Tight shoulders are often linked to tension in the neck, and can create stiff-legged movement. This posture is likely to unintentionally trigger reactive behaviour from other cats as it looks like a stalking/preying/pouncing stance. Sometimes the area between the shoulder blades has a gritty feel; it can occur as a result of getting caught up by a collar, or falling or twisting when descending from a tree or roof. Cats carrying tension and stiffness in the shoulders often lack confidence and may be less inclined to groom their faces with their paws because they have lost dexterity through the front limbs; as this can be a de-stressing action, an inability to wash and groom can cause them to become increasingly unhappy and stressed.


Arching of the back, with a gentle flick of the end of the tail when being stroked are usually good indicators of a happy feline, along with a sleek, well cared for coat. A cat that is stiff won’t be able to groom properly and the coat may be rough and unkempt. Very reactive behaviour when touched, the presence of dandruff and scurfiness may all be signs of tension in the back. Rippling of the skin and fur, particularly if accompanied by a swishing tail.or raised patches of hair can also be indicators of a tight back. When distressed, a cat will tend to puff up the fur along it’s back and tail; tightness within the skin and underlying muscles can, however, also cause the hair in that area to stand up giving the appearance that she is adopting a defensive/threatening posture. This can send the wrong messages to other cats and as with dogs may be linked to a permanent feeling of stress or arousal in the cat.

When a cat sits, the spine should generally follow a gentle curve, rather than being excessively straight in part or parts of the back. Cats that are notoriously difficult to pick up and handle often have immobile areas of spine. Since cats tend to get picked up a lot, discomfort in the spine or back can cause them to become increasingly defensive in their behaviour towards people.

Stomach and flank:

Cats that dislike their flanks or bellies being touched may have tension in the back but may also suffer from digestive problems or discomfort in the abdomen. As anxiety affects the stomach and is linked to a tight forehead, nervous or stressed cats are unlikely to enjoy contact on or around their bellies.


A timid or worried cat will crouch down through her hindquarters and back legs, shrinking the whole body to try to make them self appear less conspicuous. A relaxed happy cat will often roll onto her side or back, but if pain or tension is present in the back or hind quarters she may be reluctant to do this, losing the ability to de-stress herself in this way. Tension around the hind quarters often also goes hand in hand with noise sensitivity and timidity.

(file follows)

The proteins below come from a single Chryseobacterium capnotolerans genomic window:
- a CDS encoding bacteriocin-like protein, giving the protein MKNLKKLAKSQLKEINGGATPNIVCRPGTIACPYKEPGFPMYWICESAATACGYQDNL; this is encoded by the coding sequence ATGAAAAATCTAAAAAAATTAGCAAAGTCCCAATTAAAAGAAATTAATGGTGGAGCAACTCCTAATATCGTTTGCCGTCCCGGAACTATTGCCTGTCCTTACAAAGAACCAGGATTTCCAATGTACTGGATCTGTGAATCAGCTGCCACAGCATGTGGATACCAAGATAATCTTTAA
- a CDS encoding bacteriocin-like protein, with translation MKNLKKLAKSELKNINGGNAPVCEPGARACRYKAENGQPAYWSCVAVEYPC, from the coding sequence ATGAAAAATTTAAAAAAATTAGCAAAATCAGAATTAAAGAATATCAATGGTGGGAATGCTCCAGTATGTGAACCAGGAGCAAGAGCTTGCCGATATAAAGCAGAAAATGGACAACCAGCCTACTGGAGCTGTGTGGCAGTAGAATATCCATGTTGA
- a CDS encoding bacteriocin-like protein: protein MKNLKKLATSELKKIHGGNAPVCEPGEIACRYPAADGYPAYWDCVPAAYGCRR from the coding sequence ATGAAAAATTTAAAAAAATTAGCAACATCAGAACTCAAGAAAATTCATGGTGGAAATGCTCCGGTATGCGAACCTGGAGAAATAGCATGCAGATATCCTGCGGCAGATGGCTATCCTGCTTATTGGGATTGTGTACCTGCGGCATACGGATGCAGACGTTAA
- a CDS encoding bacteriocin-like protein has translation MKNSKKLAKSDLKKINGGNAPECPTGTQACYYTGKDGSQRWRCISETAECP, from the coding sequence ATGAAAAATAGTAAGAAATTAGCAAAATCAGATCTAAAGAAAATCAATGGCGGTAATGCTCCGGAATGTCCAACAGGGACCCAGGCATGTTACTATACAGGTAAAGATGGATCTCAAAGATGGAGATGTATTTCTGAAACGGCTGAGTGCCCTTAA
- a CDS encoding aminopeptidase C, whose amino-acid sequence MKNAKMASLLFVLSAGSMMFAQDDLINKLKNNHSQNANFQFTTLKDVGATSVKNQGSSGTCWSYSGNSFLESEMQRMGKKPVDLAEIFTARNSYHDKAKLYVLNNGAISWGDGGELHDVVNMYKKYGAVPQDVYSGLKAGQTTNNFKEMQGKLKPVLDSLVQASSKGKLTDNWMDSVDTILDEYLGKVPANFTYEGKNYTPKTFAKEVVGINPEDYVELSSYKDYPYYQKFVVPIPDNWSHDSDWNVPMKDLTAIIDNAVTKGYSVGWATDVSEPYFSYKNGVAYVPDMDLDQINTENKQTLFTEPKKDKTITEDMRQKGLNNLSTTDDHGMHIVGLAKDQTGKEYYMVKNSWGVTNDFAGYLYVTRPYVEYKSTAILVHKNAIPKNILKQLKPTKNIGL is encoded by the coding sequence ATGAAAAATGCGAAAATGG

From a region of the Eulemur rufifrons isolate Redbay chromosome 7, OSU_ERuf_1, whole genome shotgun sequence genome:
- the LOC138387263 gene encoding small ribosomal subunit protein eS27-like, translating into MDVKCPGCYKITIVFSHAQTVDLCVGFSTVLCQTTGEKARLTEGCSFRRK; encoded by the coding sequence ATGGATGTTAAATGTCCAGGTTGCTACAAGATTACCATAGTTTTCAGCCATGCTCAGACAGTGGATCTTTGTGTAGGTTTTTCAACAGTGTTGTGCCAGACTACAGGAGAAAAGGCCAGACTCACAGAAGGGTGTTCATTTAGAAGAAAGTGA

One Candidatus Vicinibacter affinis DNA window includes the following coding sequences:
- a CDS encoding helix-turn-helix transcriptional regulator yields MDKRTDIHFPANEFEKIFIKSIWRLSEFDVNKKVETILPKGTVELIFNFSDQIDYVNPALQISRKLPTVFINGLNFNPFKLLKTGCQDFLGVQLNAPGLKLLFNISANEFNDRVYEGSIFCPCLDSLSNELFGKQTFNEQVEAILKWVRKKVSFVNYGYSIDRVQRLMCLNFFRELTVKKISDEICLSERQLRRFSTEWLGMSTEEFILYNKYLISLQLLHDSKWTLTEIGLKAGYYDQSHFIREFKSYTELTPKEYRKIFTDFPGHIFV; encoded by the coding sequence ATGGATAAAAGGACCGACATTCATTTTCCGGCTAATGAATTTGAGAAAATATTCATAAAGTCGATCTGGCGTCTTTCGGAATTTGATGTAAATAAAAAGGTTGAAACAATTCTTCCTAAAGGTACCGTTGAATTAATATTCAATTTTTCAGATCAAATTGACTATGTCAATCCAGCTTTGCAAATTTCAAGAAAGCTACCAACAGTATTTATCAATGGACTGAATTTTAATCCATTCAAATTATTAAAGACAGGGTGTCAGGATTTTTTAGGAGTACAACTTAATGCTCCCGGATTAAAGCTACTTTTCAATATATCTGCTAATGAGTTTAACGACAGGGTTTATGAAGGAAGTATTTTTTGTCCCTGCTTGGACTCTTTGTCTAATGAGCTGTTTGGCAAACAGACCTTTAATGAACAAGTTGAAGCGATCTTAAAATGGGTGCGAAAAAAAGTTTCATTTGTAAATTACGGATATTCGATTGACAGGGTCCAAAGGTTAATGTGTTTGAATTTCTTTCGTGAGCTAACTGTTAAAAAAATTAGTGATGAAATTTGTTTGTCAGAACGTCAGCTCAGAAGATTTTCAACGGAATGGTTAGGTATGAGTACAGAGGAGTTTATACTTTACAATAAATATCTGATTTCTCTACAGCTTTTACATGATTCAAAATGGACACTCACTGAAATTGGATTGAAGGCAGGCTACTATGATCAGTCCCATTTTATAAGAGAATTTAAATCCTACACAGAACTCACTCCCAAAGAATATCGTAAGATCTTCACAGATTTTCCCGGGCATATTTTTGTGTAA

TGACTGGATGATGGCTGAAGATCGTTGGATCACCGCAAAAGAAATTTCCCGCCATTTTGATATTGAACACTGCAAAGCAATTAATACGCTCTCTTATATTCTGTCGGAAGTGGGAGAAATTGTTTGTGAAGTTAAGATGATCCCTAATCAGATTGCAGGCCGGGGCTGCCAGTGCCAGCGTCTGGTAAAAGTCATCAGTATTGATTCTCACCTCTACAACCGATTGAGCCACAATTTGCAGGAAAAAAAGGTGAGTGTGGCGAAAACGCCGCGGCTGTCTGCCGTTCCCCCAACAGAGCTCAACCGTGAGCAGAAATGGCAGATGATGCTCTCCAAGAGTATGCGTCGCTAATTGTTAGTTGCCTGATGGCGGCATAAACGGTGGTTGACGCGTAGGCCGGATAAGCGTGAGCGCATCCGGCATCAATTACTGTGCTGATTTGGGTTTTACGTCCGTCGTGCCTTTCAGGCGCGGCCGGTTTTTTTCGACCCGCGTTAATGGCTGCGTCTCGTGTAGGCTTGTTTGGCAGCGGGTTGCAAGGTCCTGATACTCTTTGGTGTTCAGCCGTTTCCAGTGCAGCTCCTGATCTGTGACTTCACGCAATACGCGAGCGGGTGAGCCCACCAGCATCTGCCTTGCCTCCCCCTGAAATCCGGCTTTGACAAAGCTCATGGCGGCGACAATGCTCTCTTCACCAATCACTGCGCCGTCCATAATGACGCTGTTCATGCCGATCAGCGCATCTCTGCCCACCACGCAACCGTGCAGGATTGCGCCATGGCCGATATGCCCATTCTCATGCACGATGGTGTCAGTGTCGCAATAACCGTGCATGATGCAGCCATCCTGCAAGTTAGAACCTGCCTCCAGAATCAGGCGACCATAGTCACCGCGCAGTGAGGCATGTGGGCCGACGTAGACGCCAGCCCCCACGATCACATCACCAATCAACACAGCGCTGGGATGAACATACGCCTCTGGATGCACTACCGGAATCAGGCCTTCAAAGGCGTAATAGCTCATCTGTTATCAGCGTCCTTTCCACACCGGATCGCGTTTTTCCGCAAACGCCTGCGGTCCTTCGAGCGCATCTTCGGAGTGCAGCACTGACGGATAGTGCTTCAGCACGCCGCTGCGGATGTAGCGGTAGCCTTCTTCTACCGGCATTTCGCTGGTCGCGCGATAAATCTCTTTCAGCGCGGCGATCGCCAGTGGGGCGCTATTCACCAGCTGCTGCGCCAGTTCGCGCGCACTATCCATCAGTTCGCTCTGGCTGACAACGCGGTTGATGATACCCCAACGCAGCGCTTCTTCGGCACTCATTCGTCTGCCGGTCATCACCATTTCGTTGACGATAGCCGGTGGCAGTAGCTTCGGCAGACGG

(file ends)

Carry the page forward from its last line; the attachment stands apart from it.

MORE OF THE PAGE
As an extension of the back, the tail can be a mirror of what is happening through the rest of the spine – if a part of it feels stiff or your cat dislikes an area being touched, check again for signs of tension you may have missed noticing in the corresponding area of the back. A tail which kinks off to one side may indicate the hip is dropped on that side. Cats will use their tails a lot to express themselves, so also watch out for a fast waving tail (increasing stress), constant twitching (tension through the back), gentle twitching at the tip (happy), held high (welcoming), and lashing (get out of the way quick!).

Paws & Claws:

Look at the shape of the pads, the spread of the toes and the wear on the claws. Scuffed claws are a sign that the cat may have been hit by a car or fallen from a tree. Unevenly shaped pads, or toes that more spread than the others are indicative of uneven balance through the limbs as the pads will flatten more where there is more weight. Though this is often more obvious in dogs than in cats, injuries or long term stiffness can alter the way in which a cat moves placing greater strain on part of the foot or on one or more of the cats limbs.

Cold feet often accompany timidity or flightiness and sweaty pads can be a sign of stress. Cats that dislike having their paws touched may be nervous, as are those which tend to claw. A cat that is calm will usually slowly extend and relax her claws. Excessive kneading when handled can be indicative of a nervous cat.


Not all cats purr, and those that do aren’t always expressing contentment. Cats that don’t are often very tight through the whole body, and may carry a significant amount of tension around their mouths. They may never fully relax. Cats can also purr when very stressed, even when dying. Don’t always assume that just because a cat is purring when being handled that it’s a sign she’s enjoying the contact. As with all tension patterns and behaviours view purring and any other vocalisation or behaviour in context with the rest of cat’s posture.

Copyright & Credit:
Source: Tellington TTouch – Copyright Eugenie Chopin

Eugenie Chopin
Certified TTouch Practitioner III
Tellington TTouch SA
Tel: +27 11 884-3156
Fax: +27 11 783-1515
PO Box 729, Strathavon 2031
Johannesburg, South Africa

Tellington TTouch SA, Eugenie Chopin - TTouch Practitioner III

Photo copyright and courtesy: Konrad Mostert – stock.xchng

Category: Feline Health, Feline Health and Care, Feline Resources